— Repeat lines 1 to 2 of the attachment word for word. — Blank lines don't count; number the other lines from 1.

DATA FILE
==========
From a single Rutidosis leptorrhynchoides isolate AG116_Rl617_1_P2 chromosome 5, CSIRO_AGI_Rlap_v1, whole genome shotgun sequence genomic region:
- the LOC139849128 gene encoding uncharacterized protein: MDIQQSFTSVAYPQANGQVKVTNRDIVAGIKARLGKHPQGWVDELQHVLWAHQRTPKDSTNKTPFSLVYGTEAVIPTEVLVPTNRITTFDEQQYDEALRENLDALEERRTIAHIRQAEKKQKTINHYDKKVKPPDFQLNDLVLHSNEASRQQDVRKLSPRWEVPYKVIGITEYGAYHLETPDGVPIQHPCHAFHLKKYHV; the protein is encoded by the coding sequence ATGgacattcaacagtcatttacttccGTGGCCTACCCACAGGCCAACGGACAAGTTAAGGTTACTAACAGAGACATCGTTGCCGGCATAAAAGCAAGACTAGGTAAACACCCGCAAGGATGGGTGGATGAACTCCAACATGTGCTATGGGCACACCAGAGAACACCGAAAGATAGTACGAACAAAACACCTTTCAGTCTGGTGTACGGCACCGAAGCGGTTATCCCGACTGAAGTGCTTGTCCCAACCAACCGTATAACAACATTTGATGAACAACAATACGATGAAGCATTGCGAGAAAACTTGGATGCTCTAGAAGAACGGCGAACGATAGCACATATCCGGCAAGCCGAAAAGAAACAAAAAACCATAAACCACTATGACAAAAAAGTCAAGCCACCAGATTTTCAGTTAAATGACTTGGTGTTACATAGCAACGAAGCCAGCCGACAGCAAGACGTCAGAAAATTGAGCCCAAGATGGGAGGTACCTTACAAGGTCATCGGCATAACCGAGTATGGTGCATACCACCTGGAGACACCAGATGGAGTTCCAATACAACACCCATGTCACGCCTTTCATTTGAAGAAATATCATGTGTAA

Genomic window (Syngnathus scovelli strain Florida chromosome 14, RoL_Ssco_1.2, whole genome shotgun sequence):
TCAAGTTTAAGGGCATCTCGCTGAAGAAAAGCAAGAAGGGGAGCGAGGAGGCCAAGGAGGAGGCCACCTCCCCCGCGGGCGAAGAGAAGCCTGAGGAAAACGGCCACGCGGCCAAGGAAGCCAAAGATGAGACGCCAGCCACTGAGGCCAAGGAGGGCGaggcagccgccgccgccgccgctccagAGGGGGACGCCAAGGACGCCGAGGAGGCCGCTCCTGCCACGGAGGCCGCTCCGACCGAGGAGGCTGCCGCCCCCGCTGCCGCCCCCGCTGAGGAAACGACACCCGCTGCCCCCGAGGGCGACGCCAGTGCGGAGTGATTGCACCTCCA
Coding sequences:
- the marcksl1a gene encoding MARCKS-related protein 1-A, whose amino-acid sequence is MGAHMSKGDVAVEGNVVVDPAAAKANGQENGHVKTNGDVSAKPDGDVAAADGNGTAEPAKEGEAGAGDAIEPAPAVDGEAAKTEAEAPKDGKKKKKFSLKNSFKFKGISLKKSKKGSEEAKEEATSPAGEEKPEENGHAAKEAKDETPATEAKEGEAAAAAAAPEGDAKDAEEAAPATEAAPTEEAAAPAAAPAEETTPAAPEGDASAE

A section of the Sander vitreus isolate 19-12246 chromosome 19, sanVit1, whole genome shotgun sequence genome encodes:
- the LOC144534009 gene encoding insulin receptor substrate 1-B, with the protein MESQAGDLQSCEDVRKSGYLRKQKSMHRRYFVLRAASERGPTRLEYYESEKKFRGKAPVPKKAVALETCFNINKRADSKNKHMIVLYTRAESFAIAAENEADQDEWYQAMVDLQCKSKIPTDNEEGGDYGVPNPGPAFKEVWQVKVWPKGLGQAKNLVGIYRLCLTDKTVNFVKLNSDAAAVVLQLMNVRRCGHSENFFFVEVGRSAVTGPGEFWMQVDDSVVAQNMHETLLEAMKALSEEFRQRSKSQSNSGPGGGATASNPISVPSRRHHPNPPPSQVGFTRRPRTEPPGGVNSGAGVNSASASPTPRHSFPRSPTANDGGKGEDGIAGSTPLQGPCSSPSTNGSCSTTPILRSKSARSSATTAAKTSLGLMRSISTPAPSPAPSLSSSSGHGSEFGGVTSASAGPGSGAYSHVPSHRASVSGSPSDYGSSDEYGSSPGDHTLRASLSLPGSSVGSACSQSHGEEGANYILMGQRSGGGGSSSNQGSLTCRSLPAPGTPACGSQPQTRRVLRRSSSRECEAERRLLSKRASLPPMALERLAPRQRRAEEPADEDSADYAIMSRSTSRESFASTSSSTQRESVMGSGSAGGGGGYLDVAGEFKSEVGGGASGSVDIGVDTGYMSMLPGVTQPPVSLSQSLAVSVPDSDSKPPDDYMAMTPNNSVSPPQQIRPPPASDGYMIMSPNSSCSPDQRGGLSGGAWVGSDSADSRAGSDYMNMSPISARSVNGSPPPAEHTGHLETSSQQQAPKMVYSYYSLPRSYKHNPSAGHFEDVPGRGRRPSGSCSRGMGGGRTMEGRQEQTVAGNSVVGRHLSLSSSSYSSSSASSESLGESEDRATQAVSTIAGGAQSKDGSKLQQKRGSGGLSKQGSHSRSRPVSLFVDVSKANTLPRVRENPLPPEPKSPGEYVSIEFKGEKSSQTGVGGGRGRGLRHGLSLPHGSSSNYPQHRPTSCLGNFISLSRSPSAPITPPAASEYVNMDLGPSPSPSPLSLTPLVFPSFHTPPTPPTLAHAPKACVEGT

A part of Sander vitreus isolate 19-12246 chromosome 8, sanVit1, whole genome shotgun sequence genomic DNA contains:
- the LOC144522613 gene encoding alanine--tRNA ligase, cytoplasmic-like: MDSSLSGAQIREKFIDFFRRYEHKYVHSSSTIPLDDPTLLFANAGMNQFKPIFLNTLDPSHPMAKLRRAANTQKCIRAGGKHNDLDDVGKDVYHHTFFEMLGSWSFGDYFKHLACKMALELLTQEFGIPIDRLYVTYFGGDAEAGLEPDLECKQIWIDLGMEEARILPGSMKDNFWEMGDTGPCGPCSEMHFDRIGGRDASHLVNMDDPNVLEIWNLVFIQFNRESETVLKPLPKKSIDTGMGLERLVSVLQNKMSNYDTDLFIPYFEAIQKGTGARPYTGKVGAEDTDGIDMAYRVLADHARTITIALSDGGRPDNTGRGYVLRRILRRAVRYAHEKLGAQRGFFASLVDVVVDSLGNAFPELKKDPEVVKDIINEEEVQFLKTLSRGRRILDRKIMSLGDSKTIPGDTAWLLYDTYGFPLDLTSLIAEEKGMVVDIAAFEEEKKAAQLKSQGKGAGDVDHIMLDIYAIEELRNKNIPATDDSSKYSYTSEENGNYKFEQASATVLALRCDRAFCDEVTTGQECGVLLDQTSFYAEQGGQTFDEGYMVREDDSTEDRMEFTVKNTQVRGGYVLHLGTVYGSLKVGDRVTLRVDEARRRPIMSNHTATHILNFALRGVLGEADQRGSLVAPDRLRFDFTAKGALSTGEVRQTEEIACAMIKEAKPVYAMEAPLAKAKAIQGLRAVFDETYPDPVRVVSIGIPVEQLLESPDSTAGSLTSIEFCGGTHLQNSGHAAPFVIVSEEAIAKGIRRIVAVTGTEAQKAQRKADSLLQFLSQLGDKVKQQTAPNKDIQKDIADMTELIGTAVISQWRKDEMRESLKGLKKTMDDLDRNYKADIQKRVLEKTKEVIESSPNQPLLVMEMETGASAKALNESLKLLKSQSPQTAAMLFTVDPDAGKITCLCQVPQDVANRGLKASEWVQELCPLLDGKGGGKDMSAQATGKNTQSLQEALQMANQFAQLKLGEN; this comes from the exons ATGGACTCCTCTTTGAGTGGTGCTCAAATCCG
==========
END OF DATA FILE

From a single Rutidosis leptorrhynchoides isolate AG116_Rl617_1_P2 chromosome 5, CSIRO_AGI_Rlap_v1, whole genome shotgun sequence genomic region:
- the LOC139849128 gene encoding uncharacterized protein: MDIQQSFTSVAYPQANGQVKVTNRDIVAGIKARLGKHPQGWVDELQHVLWAHQRTPKDSTNKTPFSLVYGTEAVIPTEVLVPTNRITTFDEQQYDEALRENLDALEERRTIAHIRQAEKKQKTINHYDKKVKPPDFQLNDLVLHSNEASRQQDVRKLSPRWEVPYKVIGITEYGAYHLETPDGVPIQHPCHAFHLKKYHV; the protein is encoded by the coding sequence ATGgacattcaacagtcatttacttccGTGGCCTACCCACAGGCCAACGGACAAGTTAAGGTTACTAACAGAGACATCGTTGCCGGCATAAAAGCAAGACTAGGTAAACACCCGCAAGGATGGGTGGATGAACTCCAACATGTGCTATGGGCACACCAGAGAACACCGAAAGATAGTACGAACAAAACACCTTTCAGTCTGGTGTACGGCACCGAAGCGGTTATCCCGACTGAAGTGCTTGTCCCAACCAACCGTATAACAACATTTGATGAACAACAATACGATGAAGCATTGCGAGAAAACTTGGATGCTCTAGAAGAACGGCGAACGATAGCACATATCCGGCAAGCCGAAAAGAAACAAAAAACCATAAACCACTATGACAAAAAAGTCAAGCCACCAGATTTTCAGTTAAATGACTTGGTGTTACATAGCAACGAAGCCAGCCGACAGCAAGACGTCAGAAAATTGAGCCCAAGATGGGAGGTACCTTACAAGGTCATCGGCATAACCGAGTATGGTGCATACCACCTGGAGACACCAGATGGAGTTCCAATACAACACCCATGTCACGCCTTTCATTTGAAGAAATATCATGTGTAA